Suppressing Asset Price Inflation: The Confederate Experience, 1861-1865
Confederate monetary reforms encouraged holders of Treasury notes to exchange these notes for bonds by imposing deadlines on their convertibility. We show that Confederate funding acts aimed at precipitating the conversion of currency into bonds did temporarily suppress currency depreciation. These acts also triggered upsurges in commodity prices, however, as note holders rushed to spend the currency before their exchange rights were reduced. Asset price stabilization policies seem to have increased the velocity of circulation and counterproductively channeled inflationary pressures into other areas of the economy.
|Date of creation:||Sep 2002|
|Date of revision:|
|Publication status:||published as Richard C. K. Burdekin & Marc D. Weidenmier, 2003. "Suppressing Asset Price Inflation: The Confederate Experience, 1861--1865," Economic Inquiry, Oxford University Press, vol. 41(3), pages 420-432, July.|
|Contact details of provider:|| Postal: National Bureau of Economic Research, 1050 Massachusetts Avenue Cambridge, MA 02138, U.S.A.|
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- Richard C. K. Burdekin & Marc D. Weidenmier, 2001.
"Inflation Is Always and Everywhere a Monetary Phenomenon: Richmond vs. Houston in 1864,"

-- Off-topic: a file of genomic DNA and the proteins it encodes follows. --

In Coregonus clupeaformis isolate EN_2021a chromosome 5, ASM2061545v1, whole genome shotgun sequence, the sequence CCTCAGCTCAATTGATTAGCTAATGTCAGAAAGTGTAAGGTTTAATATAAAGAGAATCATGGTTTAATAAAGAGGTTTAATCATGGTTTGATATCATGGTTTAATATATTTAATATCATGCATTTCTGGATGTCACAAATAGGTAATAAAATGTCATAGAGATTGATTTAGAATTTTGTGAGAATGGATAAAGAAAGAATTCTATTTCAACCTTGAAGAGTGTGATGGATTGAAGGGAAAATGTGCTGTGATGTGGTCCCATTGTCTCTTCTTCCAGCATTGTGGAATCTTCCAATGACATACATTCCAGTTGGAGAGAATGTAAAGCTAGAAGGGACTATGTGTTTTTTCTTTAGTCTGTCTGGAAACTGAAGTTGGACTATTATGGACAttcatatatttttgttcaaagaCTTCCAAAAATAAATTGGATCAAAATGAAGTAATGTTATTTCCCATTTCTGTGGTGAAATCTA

American Economic Review,
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- Richard C.K. Burdekin & Marc D. Weidenmier, . "Inflation is Always and Everywhere a Monetary Phenomenon: Richmond vs. Houston in 1864," Claremont Colleges Working Papers 1999-31, Claremont Colleges.
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"Monetary policy and asset price volatility,"
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- Davis, George K. & Pecquet, Gary M., 1990. "Interest Rates in the Civil War South," The Journal of Economic History, Cambridge University Press, vol. 50(01), pages 133-148, March.
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- Marc D. Weidenmier, . "Turning Points during the U.S. Civil War: Views from the Grayback Market," Claremont Colleges Working Papers 1999-24, Claremont Colleges.
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